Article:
The center speaker tweeter should be at ear level when seated — implying that the best placement with a direct view or rear projection TV is on top of the TV.

When mounted directly on top or just beneath the TV screen, ensure that the speaker's front edge is precisely aligned with the front edge of the TV to avoid undesirable sound reflections from the TV cabinet.

Aim the center channel speaker directly at your primary listening area.

The center channel speaker should be precisely the same distance from your listening position as the front left and front right main speakers.

Main Front Left and Front Right Speakers:

The front left and right speakers carry the bulk of the music and sound effects. Their job is to provide a detailed focused sonic image. Correct placement of these speakers is particularly important to help create the widest, most realistic soundstage for your room.

The following home theater speaker placement guidelines apply:

The main front left and right speakers should be placed at an equal distance on either side of the TV; for best performance, they should be at least 6ft apart.

Adjust the front left and right speakers such that they are at exactly the same distance away from your main seating position as the center channel speaker.

If you are placing your speakers mostly for solo viewing, the three front speakers should fall on an arc whose center is your main viewing position.

If you are planning your home theater speaker placement for group viewing, all three front speakers should be positioned in a straight line parallel with the front row of seats. Note that this is different from speaker toe-in; as we will explain further on, toe-in refers to the 'direction angle' of the speakers with respect to the listening position. Here we are only dealing with the positioning of the front left, right, and center speakers in terms of distance.

Avoid having the front center channel speaker closer to the main viewing position than the left and right speakers; this will unbalance the inter-mix between the different sound channels.

For correct home theater speaker placement, the front left and right speakers should enclose an angle of 45- to 60-degrees with the center-most viewing position. Expressed differently, the main viewing position should represent the vertex of an angle whose sides, one joining the front left speaker and the other the front right speaker, enclose an angle of 45- to 60-degrees.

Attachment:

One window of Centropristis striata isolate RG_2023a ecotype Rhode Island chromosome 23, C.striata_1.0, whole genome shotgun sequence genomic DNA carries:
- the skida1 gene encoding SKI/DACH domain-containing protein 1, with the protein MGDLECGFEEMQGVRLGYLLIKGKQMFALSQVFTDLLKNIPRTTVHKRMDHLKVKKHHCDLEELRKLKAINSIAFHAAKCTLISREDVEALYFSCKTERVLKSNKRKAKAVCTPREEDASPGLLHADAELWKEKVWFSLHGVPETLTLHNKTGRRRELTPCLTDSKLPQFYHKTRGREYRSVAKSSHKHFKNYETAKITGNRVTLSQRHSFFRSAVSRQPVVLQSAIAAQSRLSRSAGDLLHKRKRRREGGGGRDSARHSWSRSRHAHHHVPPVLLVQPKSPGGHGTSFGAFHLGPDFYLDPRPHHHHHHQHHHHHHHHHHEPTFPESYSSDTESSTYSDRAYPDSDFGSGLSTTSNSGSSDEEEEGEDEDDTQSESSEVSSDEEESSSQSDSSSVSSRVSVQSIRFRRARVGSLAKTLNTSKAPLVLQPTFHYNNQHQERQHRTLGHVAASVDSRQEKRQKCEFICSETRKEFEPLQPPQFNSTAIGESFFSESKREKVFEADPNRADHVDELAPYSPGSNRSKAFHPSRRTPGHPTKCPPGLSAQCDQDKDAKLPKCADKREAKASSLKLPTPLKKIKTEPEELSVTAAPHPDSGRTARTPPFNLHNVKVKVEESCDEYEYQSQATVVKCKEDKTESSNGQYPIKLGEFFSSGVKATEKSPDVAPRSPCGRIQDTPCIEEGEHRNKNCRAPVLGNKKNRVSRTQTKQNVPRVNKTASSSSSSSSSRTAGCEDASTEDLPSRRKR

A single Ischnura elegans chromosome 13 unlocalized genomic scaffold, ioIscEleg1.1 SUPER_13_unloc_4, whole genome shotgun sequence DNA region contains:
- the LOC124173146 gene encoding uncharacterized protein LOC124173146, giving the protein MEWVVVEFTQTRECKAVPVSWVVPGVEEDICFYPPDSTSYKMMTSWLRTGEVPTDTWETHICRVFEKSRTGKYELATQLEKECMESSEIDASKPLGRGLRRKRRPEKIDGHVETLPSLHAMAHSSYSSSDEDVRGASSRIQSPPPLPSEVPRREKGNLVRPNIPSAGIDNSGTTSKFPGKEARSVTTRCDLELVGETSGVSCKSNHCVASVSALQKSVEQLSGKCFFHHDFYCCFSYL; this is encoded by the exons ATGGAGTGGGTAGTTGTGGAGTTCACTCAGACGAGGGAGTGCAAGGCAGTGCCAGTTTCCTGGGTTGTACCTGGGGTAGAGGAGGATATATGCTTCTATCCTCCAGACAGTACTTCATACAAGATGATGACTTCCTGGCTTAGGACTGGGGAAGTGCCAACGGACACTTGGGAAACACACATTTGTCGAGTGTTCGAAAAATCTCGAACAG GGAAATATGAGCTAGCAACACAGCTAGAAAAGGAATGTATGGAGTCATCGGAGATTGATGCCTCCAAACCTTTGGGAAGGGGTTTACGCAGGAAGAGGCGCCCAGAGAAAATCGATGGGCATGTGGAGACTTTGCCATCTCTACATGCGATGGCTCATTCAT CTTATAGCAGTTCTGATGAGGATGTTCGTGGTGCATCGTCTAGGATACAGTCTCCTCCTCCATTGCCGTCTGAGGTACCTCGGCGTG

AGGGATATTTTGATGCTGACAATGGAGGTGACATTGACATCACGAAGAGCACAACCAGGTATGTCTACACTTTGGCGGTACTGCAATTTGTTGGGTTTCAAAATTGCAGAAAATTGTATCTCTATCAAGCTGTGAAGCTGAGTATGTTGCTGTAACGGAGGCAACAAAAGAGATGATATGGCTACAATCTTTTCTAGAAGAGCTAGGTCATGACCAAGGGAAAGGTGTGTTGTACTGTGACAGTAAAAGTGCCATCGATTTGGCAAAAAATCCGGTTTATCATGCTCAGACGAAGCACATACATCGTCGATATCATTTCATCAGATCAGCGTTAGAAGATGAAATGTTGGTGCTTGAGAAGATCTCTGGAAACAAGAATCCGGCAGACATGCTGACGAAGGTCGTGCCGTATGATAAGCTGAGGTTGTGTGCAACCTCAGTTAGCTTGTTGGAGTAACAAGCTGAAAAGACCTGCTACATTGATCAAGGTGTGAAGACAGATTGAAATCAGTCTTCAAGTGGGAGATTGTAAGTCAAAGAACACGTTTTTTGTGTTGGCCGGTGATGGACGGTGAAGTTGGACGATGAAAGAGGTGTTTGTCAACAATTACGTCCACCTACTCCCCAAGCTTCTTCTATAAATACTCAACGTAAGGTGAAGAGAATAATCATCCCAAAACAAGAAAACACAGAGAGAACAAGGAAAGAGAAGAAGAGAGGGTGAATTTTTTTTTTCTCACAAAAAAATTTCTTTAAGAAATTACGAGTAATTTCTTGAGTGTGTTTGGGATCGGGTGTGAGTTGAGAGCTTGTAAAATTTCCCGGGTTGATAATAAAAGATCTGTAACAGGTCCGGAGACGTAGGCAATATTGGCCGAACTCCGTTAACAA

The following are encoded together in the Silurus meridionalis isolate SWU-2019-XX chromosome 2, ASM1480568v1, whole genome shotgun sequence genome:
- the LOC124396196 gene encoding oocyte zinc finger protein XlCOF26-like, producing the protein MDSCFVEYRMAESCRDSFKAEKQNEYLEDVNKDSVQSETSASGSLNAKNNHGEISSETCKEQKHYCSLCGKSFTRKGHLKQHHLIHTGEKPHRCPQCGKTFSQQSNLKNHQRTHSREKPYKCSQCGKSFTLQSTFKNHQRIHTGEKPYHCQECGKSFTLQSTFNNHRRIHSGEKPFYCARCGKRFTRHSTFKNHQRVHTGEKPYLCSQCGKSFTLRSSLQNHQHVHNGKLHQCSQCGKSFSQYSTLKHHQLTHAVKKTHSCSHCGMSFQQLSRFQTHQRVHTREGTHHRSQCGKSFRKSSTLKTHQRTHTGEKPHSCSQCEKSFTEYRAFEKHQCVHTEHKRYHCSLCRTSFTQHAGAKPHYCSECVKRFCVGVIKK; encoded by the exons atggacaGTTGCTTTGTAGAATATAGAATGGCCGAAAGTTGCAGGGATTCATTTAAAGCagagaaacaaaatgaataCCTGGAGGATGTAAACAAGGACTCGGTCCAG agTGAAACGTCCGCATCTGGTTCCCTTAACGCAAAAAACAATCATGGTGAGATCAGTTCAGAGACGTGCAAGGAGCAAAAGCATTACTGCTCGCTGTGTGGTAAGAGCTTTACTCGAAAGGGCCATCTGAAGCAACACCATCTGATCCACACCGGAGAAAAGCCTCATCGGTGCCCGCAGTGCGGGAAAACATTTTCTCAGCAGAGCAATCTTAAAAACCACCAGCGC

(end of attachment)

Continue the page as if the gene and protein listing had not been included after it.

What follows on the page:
Speaker Placement for a 5.1 speaker setup - Click on image to enlarge

   5.1 Speaker Placement

 (Click to enlarge)

The 45o angle is preferred when planning your home theater speaker placement for movie watching to better recreate the circumstances under which film soundtracks are produced.

The 60o angle is preferred for music listening; this wider angle mimic the conditions set by the mixer at music recording studios.

As far as possible, all three front speakers — left, right and center — should be set with their tweeters at approximately the same height, at or near ear level when seated; differences here should not exceed 12 inches (30 cm).

Speaker Toe-in

Directly related with the positioning of the main front speakers is speaker toe-in or the 'set angle' towards the listening position. Independent of the speakers' position referred to above, each of the main front left and right speakers should ideally be set at an angle such that it directs more sound towards the prime listening position. Generally, some toe-in yields better results but...

There is no 'general' home theater speaker placement rule here as this depends on a number of factors. In particular, the required toe-in, if any, depends on the sound dispersion pattern of the speakers. In other words, not all speakers require toe-in; some speakers are designed to sound their best when facing straight forward, while others are best angled slightly towards the listening position.

Consult with the manufacturer literature accompanying your speakers for any recommendations on home theater speaker placement issues. If the speaker manuals do not provide any guidance, simply listen to the speakers both when facing straight forward, and also when angled-in; choice the position that sounds best to your ears!

Remember: The key to the right amount of toe-in in any home theater speaker placement is experimentation: listen, move the speakers, and listen again; repeat the process as necessary.

Also, keep in mind that speaker toe-in becomes less of an issue as the main front speakers are further away from the center listening position. In addition, in the case of group listening, it is best to leave the front speakers facing straight towards the front row of seats rather than directed towards the center listening position; this creates the widest most realistic sound stage possible.